Rwanda: What You Need to Know About Public Service Restructuring

15 September 2020

A public servant who is unsatisfied with the outcome of the placement process, may appeal in the first instance to the head of a public institution. In case he or she is not satisfied by the decision taken on his or her appeal they can appeal to the National Public Service Commission in accordance with the time line set by relevant laws.

The process to lay off hundreds civil servants is at its peak in a move the government says will see a complete overhaul of public institution jobs, merging some, changing others in terms of level and profile and scrapping others.

As a result, 483 district staff jobs across the country have so far been rendered redundant. At sector level, up to 416 public servants were sacked across the country after each office was ordered to retain only 14 members of staff.

About 12 government agencies saw similar changes, while others like the Workforce Development Authority were scrapped entirely.

The criteria

In a letter shared with all government institutions, the Minister of Public Service and Labour; Fanfan Rwanyindo Kayirangwa said that the restructuring process will be determined by the performance contract evaluation score of two years (2017/2018 and 2018/2019) and whether one fits the required job profile.

This, she said, is aimed at increasing efficiency and improving service delivery in the public sector.

A public servant whose job position has not changed remains in his or her job position if he or she has an average score of at least 70 percent in the performance contract evaluation.

Rwanyindo explains that for the job position which was previously held by more than one public servant, a public servant with the highest performance contract evaluation score remains on the job position.

However, if two or more public servants have the same score, the one who has more experience in that position is given preference. If both have the same experience, the one who has more training is preferred.

"In case both have the same training, the one with the higher academic qualification is preferred. In case both have the same qualifications, preference is given to the less represented gender. If the institution is equally represented in terms of gender, a person with disability among them is given preference," Rwanyindo says.

Fresh tests

In case a job position is to be shared by two or more public institutions, the public servants in these positions will be required to have scored above 70 percent on their performance contract to sit oral tests overseen by a joint oral test panel of at least three members consisting of heads of sector institutions or their delegates. The panel may include an external expert to be part where necessary. This panel will be appointed by the line minister.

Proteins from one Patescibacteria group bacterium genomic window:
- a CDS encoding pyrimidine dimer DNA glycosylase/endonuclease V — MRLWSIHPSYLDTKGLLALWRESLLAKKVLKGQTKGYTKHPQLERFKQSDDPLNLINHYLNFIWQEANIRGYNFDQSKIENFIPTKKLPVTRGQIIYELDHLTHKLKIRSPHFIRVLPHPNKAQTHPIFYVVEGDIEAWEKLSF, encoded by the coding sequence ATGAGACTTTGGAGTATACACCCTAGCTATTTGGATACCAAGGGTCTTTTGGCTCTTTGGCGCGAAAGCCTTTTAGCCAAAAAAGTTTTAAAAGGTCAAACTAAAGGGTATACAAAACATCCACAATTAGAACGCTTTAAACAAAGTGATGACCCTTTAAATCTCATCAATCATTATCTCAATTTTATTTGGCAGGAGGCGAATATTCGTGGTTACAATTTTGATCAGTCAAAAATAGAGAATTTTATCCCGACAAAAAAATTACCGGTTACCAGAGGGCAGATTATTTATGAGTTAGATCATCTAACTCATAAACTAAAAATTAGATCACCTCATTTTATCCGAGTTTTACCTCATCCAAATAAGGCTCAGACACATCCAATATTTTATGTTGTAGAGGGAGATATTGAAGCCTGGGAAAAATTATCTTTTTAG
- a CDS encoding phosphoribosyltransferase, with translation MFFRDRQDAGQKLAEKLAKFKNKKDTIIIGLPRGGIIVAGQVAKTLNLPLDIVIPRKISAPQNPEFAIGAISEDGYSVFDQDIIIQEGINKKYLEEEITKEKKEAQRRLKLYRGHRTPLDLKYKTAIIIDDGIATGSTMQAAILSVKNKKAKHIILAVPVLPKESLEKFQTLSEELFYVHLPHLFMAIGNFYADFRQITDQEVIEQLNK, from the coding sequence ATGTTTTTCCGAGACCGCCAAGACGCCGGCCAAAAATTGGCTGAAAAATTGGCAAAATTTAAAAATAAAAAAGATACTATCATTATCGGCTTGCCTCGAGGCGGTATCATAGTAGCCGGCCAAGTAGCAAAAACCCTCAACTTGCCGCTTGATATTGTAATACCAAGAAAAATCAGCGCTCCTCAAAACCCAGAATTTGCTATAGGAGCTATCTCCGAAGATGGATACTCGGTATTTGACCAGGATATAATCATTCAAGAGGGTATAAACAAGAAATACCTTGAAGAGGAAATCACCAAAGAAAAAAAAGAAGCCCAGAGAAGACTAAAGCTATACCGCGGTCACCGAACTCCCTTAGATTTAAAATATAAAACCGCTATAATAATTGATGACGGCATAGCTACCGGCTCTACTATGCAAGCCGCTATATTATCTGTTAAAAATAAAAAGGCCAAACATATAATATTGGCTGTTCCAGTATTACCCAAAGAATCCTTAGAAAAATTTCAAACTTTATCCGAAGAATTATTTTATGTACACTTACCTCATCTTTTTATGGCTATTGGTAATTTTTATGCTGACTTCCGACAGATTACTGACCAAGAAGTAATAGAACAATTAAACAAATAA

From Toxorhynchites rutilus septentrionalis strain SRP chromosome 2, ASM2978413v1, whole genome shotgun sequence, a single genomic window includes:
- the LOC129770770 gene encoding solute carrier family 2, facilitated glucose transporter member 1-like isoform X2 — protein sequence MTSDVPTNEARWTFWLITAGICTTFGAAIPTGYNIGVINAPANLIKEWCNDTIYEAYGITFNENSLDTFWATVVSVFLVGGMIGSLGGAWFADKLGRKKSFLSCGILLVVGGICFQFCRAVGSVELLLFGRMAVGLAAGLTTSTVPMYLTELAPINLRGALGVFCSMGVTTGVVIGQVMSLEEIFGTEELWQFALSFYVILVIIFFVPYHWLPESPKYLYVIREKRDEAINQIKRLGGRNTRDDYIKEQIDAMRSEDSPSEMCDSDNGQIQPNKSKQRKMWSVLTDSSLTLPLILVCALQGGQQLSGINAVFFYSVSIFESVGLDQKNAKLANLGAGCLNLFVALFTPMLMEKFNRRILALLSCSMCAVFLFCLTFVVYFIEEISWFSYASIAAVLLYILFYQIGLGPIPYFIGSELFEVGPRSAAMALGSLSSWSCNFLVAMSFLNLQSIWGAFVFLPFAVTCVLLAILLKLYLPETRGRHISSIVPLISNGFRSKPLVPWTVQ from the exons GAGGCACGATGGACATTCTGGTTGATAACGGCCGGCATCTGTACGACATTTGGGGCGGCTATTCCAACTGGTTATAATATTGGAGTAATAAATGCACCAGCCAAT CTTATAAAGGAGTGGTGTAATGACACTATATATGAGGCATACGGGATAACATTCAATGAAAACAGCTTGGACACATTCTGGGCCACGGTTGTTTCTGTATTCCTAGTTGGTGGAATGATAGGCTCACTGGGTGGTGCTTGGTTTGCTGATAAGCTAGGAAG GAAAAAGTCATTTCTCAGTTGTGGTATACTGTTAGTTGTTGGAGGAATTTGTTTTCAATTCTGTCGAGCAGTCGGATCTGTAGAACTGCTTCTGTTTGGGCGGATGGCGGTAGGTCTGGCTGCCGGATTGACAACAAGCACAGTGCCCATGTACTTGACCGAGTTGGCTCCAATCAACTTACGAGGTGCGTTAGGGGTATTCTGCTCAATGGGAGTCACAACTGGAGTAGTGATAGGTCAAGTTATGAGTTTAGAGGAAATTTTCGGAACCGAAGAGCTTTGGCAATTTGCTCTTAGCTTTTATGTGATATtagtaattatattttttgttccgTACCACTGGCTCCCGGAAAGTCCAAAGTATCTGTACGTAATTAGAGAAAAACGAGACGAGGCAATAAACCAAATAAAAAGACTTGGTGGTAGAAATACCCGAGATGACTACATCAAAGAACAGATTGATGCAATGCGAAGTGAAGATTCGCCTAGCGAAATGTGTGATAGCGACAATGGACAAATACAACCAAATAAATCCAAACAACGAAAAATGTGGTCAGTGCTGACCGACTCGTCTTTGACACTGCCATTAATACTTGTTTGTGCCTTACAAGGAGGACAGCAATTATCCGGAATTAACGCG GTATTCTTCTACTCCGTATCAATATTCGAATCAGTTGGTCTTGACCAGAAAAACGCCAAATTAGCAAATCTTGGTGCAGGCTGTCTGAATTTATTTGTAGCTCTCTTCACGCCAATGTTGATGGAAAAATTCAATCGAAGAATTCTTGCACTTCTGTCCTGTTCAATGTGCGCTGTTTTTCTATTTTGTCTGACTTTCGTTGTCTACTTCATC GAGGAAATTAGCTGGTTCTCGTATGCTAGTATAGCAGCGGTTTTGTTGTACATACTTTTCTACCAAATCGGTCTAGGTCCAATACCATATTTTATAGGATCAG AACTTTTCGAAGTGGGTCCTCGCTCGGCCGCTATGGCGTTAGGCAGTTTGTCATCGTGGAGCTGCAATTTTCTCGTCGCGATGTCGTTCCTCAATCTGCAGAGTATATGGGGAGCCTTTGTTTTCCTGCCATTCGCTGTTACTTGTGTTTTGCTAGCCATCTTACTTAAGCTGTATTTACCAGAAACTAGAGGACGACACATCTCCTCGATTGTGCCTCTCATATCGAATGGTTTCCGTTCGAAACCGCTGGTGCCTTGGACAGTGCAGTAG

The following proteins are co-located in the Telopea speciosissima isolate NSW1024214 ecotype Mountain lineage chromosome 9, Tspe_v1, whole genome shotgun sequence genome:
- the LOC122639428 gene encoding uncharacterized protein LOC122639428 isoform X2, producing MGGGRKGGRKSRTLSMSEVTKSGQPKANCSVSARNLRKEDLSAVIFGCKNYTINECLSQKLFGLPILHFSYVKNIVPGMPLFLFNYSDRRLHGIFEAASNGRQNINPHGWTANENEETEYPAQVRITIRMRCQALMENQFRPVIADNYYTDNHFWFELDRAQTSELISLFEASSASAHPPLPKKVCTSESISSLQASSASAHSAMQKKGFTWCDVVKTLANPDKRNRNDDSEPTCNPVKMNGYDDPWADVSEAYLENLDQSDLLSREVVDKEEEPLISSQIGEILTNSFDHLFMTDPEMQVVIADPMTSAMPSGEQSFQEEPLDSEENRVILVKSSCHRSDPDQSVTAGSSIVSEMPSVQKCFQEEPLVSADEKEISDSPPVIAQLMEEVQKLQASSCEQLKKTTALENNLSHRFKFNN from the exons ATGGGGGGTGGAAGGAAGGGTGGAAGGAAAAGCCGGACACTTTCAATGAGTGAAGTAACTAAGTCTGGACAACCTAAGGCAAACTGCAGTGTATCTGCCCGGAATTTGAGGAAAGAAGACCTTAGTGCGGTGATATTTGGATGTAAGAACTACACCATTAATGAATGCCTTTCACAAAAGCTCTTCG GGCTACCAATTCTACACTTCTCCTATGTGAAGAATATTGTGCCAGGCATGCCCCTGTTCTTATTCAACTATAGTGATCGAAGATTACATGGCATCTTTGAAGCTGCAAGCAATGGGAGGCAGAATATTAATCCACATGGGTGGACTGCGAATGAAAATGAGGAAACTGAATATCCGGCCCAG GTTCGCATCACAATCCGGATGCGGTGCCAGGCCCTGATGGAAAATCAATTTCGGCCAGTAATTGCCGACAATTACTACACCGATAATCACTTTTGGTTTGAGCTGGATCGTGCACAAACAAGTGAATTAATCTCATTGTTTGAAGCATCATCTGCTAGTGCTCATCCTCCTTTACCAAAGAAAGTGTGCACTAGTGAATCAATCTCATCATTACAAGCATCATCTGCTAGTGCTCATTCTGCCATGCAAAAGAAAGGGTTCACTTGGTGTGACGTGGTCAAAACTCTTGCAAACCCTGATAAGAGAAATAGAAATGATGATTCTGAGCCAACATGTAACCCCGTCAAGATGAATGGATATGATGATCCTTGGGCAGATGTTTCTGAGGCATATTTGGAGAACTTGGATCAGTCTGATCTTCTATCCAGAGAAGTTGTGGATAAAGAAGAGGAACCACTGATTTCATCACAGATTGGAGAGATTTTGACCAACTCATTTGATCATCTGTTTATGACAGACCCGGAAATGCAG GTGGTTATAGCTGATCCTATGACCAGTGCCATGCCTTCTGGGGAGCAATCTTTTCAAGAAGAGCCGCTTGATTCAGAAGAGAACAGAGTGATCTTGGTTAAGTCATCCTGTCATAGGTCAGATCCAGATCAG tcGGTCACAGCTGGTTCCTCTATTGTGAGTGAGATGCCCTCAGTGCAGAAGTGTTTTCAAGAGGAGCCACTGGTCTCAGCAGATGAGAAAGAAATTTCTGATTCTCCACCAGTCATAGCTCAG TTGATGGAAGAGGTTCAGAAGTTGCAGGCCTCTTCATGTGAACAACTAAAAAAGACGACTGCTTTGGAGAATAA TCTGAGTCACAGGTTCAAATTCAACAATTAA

Suspension of contract

A public servant whose pass mark is below 70 percent or whose job position has been removed, changed in terms of job level, job profile or renamed is provisionally suspended from public service. He or she is entitled to two thirds of his or her salary within a period of six months and thereafter he or she is entitled to terminal benefits as provided for by the General Statute governing public servants.

Competence given priority

Rwanyindo advised that job profiles are given priority based more on competence than merely degrees if professionalization of public service is to be achieved.

"In that context all the degree levels including A1, Advanced Diploma and recognized Professional Certificates remain valid in terms of job requirements. Job profiles will also have to accommodate appropriate and applicable candidates with proven skills and competences in lieu of academic degrees (e.g. technical areas)," she said.

Opportunity to appeal

A public servant who is unsatisfied with the outcome of the placement process, may appeal in the first instance to the head of a public institution. In case he or she is not satisfied by the decision taken on his or her appeal they can appeal to the National Public Service Commission in accordance with the time line set by relevant laws.

Workers' union weighs in

The General Secretary of the Confederation of Trade Unions in Rwanda (CESTRAR), African Biraboneye called for transparency, integrity and professionalism in the restructuring process.

CESTRAR is an affiliation of 17 workers' unions, and a membership currently 185,700 from different sectors of work.

He acknowledged that the process could lead to a loss of jobs but implored the government not to abandon those who have to adjust to the life of unemployment.

"We encourage the government to establish a reskilling plan such as setting up and running small businesses and to facilitate access to loans with little interests," he said.

Not first time

This is not the first time the government has embarked on a big scale overhaul of its public service.

In 2014/2015, as a result of a Public Institutions Performance Analysis and Performance Audit, the Government cut jobs to reduce on poor coordination among offices that are inter-linked, duplication of responsibilities - where two or more people perform similar duties - and bureaucracy.

editor@newtimesrwanda.com

Follow https://twitter.com/Africannash

More From: New Times

Don't Miss

AllAfrica publishes around 900 reports a day from more than 140 news organizations and over 500 other institutions and individuals, representing a diversity of positions on every topic. We publish news and views ranging from vigorous opponents of governments to government publications and spokespersons. Publishers named above each report are responsible for their own content, which AllAfrica does not have the legal right to edit or correct.

Articles and commentaries that identify allAfrica.com as the publisher are produced or commissioned by AllAfrica. To address comments or complaints, please Contact us.